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Making every note count


Tanya Dusevic Witek, BFA ’93, contender for prized second flute position

By Caitlyn Spencer

When Tanya Dusevic Witek sent in her audition tape for second flute with the New York Philharmonic – a position that, before the 2010 retirement of Renée Siebert, had not been open in 35 years – she knew she had to make every note count. The tapes were the second step in the auditioning process, following a resume application, and amounted to only eight minutes of music.

“Even though it wasn’t much material, it took a lot of work to get it up to the level I wanted,” Witek recalls. She paired with a New York producer she’s used for other recordings, and recorded and re-recorded until everything sounded just right. “When making the tape, I was thinking, ‘Oh, I wonder if they’ll listen past the second excerpt,’” she adds. “You record six excerpts, but for most of the submissions, the committee is probably only going to listen to a couple of excerpts.

However, a week after submission, Witek was notified that she’d made it to the semi-final rounds, and was suddenly faced with the prospect of finding somewhere to rehearse while back in Calgary visiting family. With her husband and two small children along for the ride, Witek knew trying to rehearse at her parents’ home would be a challenge. Banking on the possibility of her alma mater having some room to spare, Witek contacted the music department from which she’d graduated nearly 20 years before. She’d been hoping for a break, but didn’t anticipate that the department would offer her a studio to rehearse in for hours a day.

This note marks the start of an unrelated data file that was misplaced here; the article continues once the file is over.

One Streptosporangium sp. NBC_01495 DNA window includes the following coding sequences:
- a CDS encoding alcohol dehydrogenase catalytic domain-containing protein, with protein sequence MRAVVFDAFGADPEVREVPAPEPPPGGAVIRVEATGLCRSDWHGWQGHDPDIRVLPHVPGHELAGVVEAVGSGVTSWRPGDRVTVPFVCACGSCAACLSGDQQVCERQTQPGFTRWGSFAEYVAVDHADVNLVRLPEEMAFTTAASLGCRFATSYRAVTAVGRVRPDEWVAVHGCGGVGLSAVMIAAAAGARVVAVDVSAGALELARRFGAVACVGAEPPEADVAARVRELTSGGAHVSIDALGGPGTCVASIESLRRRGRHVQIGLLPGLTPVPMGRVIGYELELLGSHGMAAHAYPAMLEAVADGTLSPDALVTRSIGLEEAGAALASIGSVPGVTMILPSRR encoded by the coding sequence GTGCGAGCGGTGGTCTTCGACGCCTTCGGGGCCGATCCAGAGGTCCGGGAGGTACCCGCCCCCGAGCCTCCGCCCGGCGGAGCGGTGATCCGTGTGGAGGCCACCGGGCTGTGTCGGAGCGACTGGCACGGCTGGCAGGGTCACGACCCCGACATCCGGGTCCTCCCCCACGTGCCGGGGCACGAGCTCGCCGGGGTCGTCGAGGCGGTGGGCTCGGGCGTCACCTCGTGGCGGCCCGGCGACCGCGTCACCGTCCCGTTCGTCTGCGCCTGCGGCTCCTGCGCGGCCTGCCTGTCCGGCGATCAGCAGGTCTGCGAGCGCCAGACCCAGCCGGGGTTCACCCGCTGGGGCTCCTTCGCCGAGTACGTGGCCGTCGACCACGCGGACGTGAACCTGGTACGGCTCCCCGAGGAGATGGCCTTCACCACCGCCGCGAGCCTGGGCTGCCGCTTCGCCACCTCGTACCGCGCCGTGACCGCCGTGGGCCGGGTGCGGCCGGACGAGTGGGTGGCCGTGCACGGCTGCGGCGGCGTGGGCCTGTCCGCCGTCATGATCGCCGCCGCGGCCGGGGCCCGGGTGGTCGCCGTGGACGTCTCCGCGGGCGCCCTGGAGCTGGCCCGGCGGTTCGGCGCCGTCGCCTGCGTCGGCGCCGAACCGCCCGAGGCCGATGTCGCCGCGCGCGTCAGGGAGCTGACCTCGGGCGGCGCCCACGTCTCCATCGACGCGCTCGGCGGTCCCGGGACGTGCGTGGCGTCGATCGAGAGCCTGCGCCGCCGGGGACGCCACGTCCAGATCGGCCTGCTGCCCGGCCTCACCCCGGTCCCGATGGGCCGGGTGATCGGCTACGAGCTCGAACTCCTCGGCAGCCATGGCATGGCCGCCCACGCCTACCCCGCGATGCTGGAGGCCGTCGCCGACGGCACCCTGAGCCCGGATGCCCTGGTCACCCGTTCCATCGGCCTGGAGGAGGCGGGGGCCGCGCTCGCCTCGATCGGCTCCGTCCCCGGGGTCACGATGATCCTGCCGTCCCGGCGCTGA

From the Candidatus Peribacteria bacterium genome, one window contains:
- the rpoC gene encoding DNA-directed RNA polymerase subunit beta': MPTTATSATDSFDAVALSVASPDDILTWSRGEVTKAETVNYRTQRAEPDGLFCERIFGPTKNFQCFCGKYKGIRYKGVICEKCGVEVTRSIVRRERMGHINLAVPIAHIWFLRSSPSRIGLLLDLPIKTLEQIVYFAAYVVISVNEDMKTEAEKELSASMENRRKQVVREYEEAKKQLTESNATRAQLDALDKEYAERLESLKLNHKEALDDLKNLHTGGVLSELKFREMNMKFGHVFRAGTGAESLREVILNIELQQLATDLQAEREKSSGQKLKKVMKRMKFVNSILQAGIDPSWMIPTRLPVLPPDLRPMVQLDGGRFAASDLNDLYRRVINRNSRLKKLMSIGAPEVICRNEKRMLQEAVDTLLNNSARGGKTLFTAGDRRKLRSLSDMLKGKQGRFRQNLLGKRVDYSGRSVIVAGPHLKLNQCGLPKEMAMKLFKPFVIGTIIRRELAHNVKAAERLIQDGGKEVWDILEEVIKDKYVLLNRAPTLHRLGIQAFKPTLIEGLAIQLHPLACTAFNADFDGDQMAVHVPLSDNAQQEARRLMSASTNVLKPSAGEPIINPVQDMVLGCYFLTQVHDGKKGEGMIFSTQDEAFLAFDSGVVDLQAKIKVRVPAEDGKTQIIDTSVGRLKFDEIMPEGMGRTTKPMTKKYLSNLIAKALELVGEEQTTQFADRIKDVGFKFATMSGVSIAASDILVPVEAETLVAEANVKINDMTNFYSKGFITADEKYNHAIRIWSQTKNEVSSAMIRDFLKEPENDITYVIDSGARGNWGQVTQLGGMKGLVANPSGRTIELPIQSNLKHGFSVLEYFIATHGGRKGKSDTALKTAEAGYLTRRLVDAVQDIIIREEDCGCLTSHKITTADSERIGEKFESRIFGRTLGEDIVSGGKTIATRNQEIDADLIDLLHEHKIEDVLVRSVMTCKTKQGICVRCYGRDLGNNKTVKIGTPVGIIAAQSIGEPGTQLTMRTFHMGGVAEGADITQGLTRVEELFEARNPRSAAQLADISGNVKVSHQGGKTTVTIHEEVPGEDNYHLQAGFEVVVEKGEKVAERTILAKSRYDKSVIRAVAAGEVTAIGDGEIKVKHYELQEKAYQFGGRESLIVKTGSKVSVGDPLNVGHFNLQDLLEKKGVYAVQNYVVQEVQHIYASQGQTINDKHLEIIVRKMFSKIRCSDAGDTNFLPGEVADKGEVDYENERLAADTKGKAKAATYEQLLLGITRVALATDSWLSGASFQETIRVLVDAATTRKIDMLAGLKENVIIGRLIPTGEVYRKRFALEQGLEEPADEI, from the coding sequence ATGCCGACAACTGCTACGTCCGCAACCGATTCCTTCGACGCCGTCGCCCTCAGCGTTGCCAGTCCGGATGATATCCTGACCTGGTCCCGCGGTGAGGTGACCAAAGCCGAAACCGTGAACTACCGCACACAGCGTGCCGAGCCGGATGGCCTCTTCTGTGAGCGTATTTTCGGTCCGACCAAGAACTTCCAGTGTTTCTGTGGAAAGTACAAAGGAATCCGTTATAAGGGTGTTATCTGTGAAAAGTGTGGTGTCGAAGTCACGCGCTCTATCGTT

“I can’t thank the university enough,” Witek says. “Even at home, even at my parent's house, I wouldn’t be able to get the same amount of concentrated practice done. Three to four hours of solid time each day has been so beneficial. When I get back to New York I will be playing the Mostly Mozart Festival and I have my teaching job at Montclair State University. I’ll still be practicing, but I needed to get a good start on the repertoire.”

In contrast to the eight minute audition tape, she and all other contenders will have many hours worth of music – much of it large orchestral pieces – selections of which they will be asked to play at the auditions. “The entire list is amazing music,” Witek gushes. “When I listen to the recordings, I put on my headphones, and I just get goosebumps.”

Even if Witek doesn’t win the position – prized for the stability it offers professional musicians just as much as the prestige associated with playing in America’s longest-running orchestra – she says the experience of the auditioning process will be invaluable in preparing her own students for similar experiences. “Even if it doesn’t work out, it’s prepared me for other things to come.”

Semi-final auditions will take place at the end of September. Finalists will participate in a last audition in October. For more information on the New York Philharmonic, please visit their website. To learn about the programs offered by the Department of Music, click here.